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Photo Essay
March 1999

Orbital Osteoid Osteoma

Arch Ophthalmol. 1999;117(3):414. doi:10.1001/archopht.117.3.414

A 15-YEAR-OLD boy was referred to us with a 3-month history of progressive left frontal pain. His visual function was undisturbed.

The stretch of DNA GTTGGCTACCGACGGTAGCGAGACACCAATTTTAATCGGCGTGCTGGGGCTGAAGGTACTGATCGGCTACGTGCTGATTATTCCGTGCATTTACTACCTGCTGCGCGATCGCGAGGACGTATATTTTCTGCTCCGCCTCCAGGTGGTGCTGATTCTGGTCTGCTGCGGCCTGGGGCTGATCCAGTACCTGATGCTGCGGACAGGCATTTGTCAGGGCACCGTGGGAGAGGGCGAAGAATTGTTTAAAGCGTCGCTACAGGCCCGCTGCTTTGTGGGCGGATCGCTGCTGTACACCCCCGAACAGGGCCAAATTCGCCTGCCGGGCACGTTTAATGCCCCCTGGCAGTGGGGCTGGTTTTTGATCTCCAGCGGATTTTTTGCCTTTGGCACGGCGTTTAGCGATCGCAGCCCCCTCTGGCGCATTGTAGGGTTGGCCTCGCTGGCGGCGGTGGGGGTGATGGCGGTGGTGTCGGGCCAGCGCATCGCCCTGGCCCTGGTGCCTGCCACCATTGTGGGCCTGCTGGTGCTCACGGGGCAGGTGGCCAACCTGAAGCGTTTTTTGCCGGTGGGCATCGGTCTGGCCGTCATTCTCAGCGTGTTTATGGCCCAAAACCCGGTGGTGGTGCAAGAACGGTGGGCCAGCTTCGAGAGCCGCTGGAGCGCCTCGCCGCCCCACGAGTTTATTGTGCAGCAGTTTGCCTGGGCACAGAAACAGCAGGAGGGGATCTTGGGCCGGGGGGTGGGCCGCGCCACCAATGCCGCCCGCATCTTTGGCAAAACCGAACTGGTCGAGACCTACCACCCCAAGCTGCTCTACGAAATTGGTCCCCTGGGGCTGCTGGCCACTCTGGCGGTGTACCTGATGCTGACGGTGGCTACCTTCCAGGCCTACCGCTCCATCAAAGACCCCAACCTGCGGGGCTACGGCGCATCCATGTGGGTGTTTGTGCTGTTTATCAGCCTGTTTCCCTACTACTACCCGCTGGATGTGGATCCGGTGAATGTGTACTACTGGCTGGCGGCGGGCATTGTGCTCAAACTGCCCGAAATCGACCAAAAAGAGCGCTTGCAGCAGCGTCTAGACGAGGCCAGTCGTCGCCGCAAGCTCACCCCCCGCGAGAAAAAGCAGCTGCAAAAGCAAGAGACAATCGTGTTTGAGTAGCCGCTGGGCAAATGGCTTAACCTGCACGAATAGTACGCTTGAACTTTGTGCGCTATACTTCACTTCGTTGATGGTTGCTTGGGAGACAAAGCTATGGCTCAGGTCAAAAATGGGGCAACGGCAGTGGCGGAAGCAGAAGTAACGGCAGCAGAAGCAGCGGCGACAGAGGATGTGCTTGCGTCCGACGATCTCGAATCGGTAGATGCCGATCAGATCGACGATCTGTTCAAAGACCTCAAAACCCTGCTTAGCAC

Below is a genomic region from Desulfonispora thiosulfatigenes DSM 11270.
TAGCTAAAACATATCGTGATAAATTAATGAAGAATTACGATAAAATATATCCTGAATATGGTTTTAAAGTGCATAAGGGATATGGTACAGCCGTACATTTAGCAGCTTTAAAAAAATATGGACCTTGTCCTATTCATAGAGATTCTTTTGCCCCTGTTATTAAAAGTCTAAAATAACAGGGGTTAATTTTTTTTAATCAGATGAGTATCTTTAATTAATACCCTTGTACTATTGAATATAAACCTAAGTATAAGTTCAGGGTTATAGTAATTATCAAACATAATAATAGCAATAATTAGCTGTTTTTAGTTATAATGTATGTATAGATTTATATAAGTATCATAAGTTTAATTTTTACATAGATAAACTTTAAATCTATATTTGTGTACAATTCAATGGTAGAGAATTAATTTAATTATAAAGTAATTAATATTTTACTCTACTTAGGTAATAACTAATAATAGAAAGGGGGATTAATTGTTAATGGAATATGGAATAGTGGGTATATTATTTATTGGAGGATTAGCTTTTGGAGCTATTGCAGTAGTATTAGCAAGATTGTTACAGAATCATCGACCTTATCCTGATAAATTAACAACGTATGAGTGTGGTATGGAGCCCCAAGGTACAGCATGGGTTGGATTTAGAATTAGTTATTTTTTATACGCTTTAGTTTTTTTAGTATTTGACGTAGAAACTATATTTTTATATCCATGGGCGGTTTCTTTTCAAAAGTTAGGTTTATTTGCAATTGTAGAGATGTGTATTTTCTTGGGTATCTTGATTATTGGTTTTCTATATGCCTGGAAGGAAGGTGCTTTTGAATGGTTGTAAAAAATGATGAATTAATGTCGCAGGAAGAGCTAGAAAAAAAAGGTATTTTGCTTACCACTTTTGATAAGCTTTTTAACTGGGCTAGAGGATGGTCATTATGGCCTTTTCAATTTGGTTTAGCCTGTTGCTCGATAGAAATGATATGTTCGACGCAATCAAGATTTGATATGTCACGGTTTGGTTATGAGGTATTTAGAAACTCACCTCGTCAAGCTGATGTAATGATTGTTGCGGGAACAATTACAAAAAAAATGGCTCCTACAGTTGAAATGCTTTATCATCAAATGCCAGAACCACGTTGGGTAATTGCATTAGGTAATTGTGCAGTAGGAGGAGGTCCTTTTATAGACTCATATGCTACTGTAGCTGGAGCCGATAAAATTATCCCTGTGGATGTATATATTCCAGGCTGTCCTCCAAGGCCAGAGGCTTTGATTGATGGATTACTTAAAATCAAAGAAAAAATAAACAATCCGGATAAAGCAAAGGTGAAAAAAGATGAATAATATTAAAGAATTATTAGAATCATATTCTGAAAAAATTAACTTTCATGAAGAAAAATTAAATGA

The results of an eye examination were normal, except for a slight fullness of the superolateral orbital rim (Figure 1). Computed tomography revealed a 9x7-mm smooth, target-shaped lesion with a radiodense center, lucent rim, and surrounding sclerosis (Figure 2). A technetium Tc 99m medronate disodium scan demonstrated increased accumulation in the lesion (Figure 3). En bloc excision via an eyelid crease incision was performed. The poorly vascularized, crumbling lesion was well delineated from the normal bone. The defect was repaired with hydroxyapatite cement. Results of histopathologic analysis were consistent with osteoid osteoma (Figure 4). Three months later, the patient's pain had resolved.

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